Bags of wheat speed down multiple conveyor belts to be heaved onto trucks lined up during the middle of a blisteringly hot afternoon beside the busy docks of Djibouti Port.
Almost half a decade of drought across most of South Africa has led to small towns in crisis and food imports for the first time in over 20 years, as well as severely hampering the government’s planned land redistribution programme.
Although the devastating El Niño of 2015 to 2016 has now subsided, in many parts of Africa, Central America and Southeast Asia rains and harvests are not expected to recover until 2017.
The response to the 2015-2016 severe El Nino - which has effected over 60 million people from Southern Africa, to South-East Asia to Latin America - remains severely underfunded.
After over a year of extreme weather changes across the world, causing destruction to homes and lives, 2015-16 El Niño has now come to an end.
Havasoa Philomene did not have any maize when the harvesting season kicked off at the end of May since like many in the Greater South of Madagascar, she had already boiled and eaten all her seeds due to the ongoing drought.
It’s Saturday, market day at the popular Bvumbwe market in Thyolo district. About 40 kilometers away in Chiradzulu district, a vegetable vendor and mother of five, Esnart Nthawa, 35, has woken up at three a.m. to prepare for the journey to the market.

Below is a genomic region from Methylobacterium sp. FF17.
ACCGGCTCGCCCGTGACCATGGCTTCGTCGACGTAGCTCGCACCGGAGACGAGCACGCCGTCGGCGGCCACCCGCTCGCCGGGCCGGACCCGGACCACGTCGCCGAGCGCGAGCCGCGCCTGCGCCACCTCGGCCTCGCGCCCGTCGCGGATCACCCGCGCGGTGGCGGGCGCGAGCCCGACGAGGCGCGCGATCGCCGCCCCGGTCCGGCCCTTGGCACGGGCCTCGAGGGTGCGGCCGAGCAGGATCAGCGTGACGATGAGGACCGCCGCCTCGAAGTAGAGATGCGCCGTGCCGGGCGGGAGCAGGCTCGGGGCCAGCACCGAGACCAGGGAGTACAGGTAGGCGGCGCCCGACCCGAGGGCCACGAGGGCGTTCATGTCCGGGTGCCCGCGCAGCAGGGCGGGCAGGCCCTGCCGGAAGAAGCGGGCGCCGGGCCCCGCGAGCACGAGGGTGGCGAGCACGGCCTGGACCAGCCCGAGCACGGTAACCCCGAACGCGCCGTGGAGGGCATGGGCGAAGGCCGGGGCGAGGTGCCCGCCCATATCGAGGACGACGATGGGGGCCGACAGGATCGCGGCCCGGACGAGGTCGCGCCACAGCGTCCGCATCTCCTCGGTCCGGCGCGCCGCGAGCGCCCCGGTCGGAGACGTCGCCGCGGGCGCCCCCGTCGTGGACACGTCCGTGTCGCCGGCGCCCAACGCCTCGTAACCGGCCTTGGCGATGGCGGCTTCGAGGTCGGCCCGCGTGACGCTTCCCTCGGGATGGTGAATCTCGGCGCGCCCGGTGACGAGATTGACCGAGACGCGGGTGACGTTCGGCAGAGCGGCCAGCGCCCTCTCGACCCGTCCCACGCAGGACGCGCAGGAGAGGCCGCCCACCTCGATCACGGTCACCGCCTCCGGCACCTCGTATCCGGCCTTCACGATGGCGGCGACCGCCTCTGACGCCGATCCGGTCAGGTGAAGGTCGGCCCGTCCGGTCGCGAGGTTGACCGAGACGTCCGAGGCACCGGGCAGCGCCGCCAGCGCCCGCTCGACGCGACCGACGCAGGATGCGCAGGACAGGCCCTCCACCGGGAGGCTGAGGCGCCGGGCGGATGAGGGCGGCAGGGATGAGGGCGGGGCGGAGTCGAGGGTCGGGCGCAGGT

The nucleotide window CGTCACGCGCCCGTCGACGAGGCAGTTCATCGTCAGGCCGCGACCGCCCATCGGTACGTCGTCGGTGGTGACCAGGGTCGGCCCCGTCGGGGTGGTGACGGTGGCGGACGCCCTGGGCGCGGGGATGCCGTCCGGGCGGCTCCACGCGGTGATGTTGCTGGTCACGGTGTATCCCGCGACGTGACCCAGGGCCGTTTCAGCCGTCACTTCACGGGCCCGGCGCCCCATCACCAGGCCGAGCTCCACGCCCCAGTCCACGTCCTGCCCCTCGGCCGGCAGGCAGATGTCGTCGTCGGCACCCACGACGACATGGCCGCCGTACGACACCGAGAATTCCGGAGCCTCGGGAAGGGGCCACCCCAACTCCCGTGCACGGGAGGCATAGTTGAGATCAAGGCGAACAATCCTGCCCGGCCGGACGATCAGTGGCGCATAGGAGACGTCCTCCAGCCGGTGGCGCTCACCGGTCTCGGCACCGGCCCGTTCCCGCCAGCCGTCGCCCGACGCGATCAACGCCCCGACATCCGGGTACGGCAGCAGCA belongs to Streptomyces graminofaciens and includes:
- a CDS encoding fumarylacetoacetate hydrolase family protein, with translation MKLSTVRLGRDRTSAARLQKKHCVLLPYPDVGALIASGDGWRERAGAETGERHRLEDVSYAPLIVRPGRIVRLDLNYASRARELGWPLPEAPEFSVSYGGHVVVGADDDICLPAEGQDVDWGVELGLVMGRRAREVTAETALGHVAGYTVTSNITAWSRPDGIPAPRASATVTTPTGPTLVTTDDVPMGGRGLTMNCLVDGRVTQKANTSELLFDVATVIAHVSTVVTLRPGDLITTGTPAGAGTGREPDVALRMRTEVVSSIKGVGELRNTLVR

It is 9 am in the morning but the scorching sun makes it feel like mid-afternoon. This type of weather is what experts are calling El Nino; a heat wave that is affecting countries in southern and eastern Africa.
Residents in the Sri Lankan capital Colombo and outlying areas have been waking up to misty mornings of late. A decade ago, regular mist in this area just above the equator would have been a noteworthy event. These days, it is a regular occurrence in some parts north of the capital.
The spectre of famine is haunting Nicaragua. The second poorest country in Latin America, and one of the 10 most vulnerable to climate change in the world, is facing a meteorological phenomenon that threatens its food security.
Scientists say dredging, building causeways and natural climate variations are largely responsible for the flooding events that many officials here point to as evidence that climate change-induced sea-level rise is shrinking and destroying their tropical Pacific island.